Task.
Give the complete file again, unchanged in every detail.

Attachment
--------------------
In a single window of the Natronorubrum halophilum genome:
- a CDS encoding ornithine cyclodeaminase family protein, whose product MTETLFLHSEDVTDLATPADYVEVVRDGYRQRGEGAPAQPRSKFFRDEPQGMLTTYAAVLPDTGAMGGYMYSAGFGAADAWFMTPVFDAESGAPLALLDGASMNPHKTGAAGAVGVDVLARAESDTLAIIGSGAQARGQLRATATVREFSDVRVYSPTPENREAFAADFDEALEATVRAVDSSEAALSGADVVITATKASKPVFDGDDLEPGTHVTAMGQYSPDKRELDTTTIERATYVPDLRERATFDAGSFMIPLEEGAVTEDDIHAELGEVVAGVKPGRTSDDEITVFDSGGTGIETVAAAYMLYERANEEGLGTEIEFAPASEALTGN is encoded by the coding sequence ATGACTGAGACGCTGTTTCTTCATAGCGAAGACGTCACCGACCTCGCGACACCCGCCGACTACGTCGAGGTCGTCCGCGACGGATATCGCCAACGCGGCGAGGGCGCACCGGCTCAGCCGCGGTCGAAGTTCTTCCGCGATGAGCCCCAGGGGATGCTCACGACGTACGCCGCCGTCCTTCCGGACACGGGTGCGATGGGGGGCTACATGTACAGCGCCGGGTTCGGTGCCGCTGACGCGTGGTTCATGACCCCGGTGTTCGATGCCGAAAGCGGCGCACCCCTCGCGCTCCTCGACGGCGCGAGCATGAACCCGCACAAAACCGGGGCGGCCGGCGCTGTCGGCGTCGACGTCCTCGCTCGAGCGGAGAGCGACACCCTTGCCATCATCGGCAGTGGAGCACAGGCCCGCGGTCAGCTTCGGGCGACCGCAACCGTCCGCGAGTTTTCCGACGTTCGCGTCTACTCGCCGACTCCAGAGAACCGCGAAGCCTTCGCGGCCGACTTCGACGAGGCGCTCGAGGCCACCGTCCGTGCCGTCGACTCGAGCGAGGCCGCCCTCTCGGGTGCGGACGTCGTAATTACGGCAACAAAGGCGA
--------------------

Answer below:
In a single window of the Natronorubrum halophilum genome:
- a CDS encoding ornithine cyclodeaminase family protein, whose product MTETLFLHSEDVTDLATPADYVEVVRDGYRQRGEGAPAQPRSKFFRDEPQGMLTTYAAVLPDTGAMGGYMYSAGFGAADAWFMTPVFDAESGAPLALLDGASMNPHKTGAAGAVGVDVLARAESDTLAIIGSGAQARGQLRATATVREFSDVRVYSPTPENREAFAADFDEALEATVRAVDSSEAALSGADVVITATKASKPVFDGDDLEPGTHVTAMGQYSPDKRELDTTTIERATYVPDLRERATFDAGSFMIPLEEGAVTEDDIHAELGEVVAGVKPGRTSDDEITVFDSGGTGIETVAAAYMLYERANEEGLGTEIEFAPASEALTGN is encoded by the coding sequence ATGACTGAGACGCTGTTTCTTCATAGCGAAGACGTCACCGACCTCGCGACACCCGCCGACTACGTCGAGGTCGTCCGCGACGGATATCGCCAACGCGGCGAGGGCGCACCGGCTCAGCCGCGGTCGAAGTTCTTCCGCGATGAGCCCCAGGGGATGCTCACGACGTACGCCGCCGTCCTTCCGGACACGGGTGCGATGGGGGGCTACATGTACAGCGCCGGGTTCGGTGCCGCTGACGCGTGGTTCATGACCCCGGTGTTCGATGCCGAAAGCGGCGCACCCCTCGCGCTCCTCGACGGCGCGAGCATGAACCCGCACAAAACCGGGGCGGCCGGCGCTGTCGGCGTCGACGTCCTCGCTCGAGCGGAGAGCGACACCCTTGCCATCATCGGCAGTGGAGCACAGGCCCGCGGTCAGCTTCGGGCGACCGCAACCGTCCGCGAGTTTTCCGACGTTCGCGTCTACTCGCCGACTCCAGAGAACCGCGAAGCCTTCGCGGCCGACTTCGACGAGGCGCTCGAGGCCACCGTCCGTGCCGTCGACTCGAGCGAGGCCGCCCTCTCGGGTGCGGACGTCGTAATTACGGCAACAAAGGCGA